By Tony Barthel
Yesterday we looked at one interpretation of a rear-bedroom travel trailer. Today we take a look at another. While I’ve often said a lot of the floor plans from one company are very, very similar to those of another, the execution and materials can make a substantial difference – good or bad.
Today I am focusing on the Rockwood Mini Lite 2516S, a rear-bedroom trailer that has much the same layout as yesterday’s KZ Connect SE C221FKKSE. It’s also good to know that the Rockwood 2516s is identical to the Flagstaff 25FKBS. So if your local dealer has one of the other, you’d be getting the same trailer. Why would someone buy one over the other?
Big differences between the Rockwood Mini Lite and the KZ Connect SE
There are both big and little differences between the two trailers. But, how much do these differences matter? That’s going to depend on the buyer, of course.
First of all, the Rockwood Mini Lite features two entry doors – one in the bedroom and the second in the main living area. I like this idea only because if there ever is a fire, you can get out more quickly and not have to pass the fridge. Not that you’d stop for a beer on the way out, but RV refrigerators are a more likely fire starter than your mattress.
And while I’ve heard some folks comment that the two doors were awesome, I’ve heard others say that that feature takes away from interior storage. There is never just one correct answer to any question.
The Rockwood Mini Lite trailer also features a slide room in the bedroom, so you get more space there. But that also means you’re hauling around the weight of two slide rooms instead of just one. How much of a weight difference? The Rockwood outweighs the KZ trailer by almost 800 pounds.
I have mentioned in the past that my wife and I have very different sleep schedules. I wake up around 5 a.m. so I can get the latest updates on the RV business and what’s happening, and, well, her personal timeline is vastly different.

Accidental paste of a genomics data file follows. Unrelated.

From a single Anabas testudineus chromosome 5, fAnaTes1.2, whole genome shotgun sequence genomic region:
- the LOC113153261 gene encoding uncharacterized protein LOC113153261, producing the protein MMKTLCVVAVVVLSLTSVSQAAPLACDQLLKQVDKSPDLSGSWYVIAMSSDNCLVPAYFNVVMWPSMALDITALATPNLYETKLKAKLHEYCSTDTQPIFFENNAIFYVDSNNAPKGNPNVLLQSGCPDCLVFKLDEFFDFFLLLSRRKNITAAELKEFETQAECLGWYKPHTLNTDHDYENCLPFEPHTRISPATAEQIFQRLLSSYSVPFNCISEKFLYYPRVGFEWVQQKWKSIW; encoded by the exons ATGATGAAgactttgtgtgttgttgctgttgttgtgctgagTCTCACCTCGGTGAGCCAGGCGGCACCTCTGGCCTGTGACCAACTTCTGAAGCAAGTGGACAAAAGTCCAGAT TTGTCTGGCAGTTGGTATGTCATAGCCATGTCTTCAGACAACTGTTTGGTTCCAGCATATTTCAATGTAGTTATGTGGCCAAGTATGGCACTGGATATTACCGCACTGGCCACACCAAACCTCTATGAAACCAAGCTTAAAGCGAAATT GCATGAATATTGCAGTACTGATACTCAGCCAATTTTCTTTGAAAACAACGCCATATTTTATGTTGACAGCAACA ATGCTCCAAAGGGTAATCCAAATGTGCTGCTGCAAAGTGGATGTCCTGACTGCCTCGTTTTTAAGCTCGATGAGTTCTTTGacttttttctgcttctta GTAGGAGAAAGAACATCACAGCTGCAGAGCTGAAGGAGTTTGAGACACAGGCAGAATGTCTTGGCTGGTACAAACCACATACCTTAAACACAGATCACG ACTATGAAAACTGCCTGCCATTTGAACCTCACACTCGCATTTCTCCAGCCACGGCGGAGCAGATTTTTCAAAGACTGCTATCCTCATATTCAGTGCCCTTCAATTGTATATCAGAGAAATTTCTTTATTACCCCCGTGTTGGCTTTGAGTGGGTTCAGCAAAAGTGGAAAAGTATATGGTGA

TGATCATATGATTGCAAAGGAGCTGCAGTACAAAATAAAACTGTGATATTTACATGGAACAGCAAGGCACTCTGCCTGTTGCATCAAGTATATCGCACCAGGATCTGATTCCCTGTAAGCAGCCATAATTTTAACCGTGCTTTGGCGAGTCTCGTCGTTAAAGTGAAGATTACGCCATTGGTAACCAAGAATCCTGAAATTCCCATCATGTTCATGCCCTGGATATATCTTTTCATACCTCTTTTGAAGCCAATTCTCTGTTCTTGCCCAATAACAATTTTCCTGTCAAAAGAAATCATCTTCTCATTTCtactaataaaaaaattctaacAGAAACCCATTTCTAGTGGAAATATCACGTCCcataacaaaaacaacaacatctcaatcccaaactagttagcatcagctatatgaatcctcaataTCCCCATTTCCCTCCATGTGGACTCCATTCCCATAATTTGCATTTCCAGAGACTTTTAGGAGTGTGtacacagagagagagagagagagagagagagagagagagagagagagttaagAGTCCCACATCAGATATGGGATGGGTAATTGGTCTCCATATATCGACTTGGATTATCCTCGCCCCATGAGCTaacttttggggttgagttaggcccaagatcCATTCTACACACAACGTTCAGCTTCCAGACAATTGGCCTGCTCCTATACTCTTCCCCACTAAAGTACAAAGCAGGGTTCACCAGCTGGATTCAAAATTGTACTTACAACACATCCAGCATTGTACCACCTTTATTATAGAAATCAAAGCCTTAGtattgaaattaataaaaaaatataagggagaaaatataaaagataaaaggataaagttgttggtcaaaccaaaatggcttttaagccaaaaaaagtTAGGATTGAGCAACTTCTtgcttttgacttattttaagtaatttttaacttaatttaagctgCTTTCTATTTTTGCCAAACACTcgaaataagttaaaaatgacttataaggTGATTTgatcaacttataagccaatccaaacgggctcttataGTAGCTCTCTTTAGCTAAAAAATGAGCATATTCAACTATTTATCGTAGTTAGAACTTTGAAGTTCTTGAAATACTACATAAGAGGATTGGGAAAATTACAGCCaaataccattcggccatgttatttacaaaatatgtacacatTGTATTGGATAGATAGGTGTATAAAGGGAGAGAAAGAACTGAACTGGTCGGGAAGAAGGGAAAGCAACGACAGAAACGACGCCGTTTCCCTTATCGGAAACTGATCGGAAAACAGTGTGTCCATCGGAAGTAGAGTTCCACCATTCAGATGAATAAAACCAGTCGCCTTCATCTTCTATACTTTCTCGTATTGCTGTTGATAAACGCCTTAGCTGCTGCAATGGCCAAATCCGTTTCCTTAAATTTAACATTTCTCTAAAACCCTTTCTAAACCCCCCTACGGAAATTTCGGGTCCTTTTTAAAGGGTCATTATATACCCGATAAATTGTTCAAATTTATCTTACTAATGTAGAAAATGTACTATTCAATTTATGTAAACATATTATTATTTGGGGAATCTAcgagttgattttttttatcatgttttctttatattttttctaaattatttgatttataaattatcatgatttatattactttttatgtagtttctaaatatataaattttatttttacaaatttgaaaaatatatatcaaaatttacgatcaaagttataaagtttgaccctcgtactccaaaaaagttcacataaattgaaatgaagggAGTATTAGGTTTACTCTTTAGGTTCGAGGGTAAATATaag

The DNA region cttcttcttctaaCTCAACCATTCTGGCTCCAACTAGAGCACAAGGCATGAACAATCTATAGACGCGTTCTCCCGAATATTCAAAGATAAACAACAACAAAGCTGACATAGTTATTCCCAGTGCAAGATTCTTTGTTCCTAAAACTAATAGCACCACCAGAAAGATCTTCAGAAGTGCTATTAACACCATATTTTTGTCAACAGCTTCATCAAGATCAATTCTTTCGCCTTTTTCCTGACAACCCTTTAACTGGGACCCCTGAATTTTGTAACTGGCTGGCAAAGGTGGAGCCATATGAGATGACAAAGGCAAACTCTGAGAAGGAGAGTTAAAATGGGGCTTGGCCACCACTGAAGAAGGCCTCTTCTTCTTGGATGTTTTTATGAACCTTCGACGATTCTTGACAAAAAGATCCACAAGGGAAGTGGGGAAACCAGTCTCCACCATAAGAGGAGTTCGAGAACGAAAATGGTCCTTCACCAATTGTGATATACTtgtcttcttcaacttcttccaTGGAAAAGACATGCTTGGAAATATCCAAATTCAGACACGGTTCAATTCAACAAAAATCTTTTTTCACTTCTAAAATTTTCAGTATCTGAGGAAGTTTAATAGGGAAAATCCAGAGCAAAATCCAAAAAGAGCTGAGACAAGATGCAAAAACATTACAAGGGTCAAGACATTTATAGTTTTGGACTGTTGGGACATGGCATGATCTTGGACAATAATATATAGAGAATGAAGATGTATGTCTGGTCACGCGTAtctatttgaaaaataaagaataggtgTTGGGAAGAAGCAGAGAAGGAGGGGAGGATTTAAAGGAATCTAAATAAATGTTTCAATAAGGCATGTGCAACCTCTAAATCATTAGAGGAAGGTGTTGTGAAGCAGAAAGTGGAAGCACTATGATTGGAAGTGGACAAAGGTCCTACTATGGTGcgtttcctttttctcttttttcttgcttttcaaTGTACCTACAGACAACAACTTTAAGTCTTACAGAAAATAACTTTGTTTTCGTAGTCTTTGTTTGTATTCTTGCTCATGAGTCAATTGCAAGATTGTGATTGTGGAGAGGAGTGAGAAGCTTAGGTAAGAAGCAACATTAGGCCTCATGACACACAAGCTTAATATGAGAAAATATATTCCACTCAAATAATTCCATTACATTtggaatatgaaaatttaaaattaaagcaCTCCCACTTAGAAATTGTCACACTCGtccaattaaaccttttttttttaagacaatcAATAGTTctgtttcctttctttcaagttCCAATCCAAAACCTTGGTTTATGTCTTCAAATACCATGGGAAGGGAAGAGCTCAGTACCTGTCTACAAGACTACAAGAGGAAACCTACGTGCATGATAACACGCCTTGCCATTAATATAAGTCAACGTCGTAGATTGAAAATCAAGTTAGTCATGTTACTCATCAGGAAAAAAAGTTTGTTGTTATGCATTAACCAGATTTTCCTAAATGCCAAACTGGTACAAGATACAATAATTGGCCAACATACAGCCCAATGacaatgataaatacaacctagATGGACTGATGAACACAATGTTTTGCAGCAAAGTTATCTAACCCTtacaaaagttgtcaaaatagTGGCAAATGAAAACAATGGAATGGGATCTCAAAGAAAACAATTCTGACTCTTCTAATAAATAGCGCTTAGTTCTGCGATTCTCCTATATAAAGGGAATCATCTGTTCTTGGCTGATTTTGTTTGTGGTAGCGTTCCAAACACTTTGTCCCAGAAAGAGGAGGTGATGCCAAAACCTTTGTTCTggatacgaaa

The bathroom in the Rockwood Mini Lite bisects the floor plan
So one of the things that really appeals to me about the Rockwood Mini Lite is that the bathroom completely bisects the floor plan. In the KZ, the bathroom could be bypassed by someone walking to or from the bedroom, which also has merits. But by having two doors to the bathroom totally split the rig in half, I think you’d have better sound isolation between front and back.
Again, this is going to be such a subjective thing. It’s good for my wife and me. But I can also see the merits of being able to bypass the bathroom on the way to the bedroom. Especially on taco Tuesday.
Rockwood rules the roost in the suspension department
But one area where Rockwood really rules the roost in comparison is in the suspension department. The KZ trailer uses a leaf spring setup, whereas the Rockwood uses a Dexter Torflex® axle. That means each wheel is essentially independently suspended. I have towed a lot of trailers and this suspension makes a huge positive difference in my personal experience.
On the subject of towing safety, the Rockwood also comes with Goodyear Endurance tires filled with nitrogen, but also with an automotive-style tire pressure monitoring system. My personal thoughts on this is that you can’t do better. This is the gold standard of trailer tire safety. Period.
I like that you can get the Rockwood with an optional 12-volt DC refrigerator which includes a 190-watt solar panel on the roof and inverter package.
I also like the Rockwood roof build methodology better than most travel trailers in the industry. Rockwood uses an aluminum rib and thick solid core foam which is vacuum laminated together. This means the roof is fully walkable, and even my big self has been on the roof of my own trailer. Not often, though – I hate ladders and heights.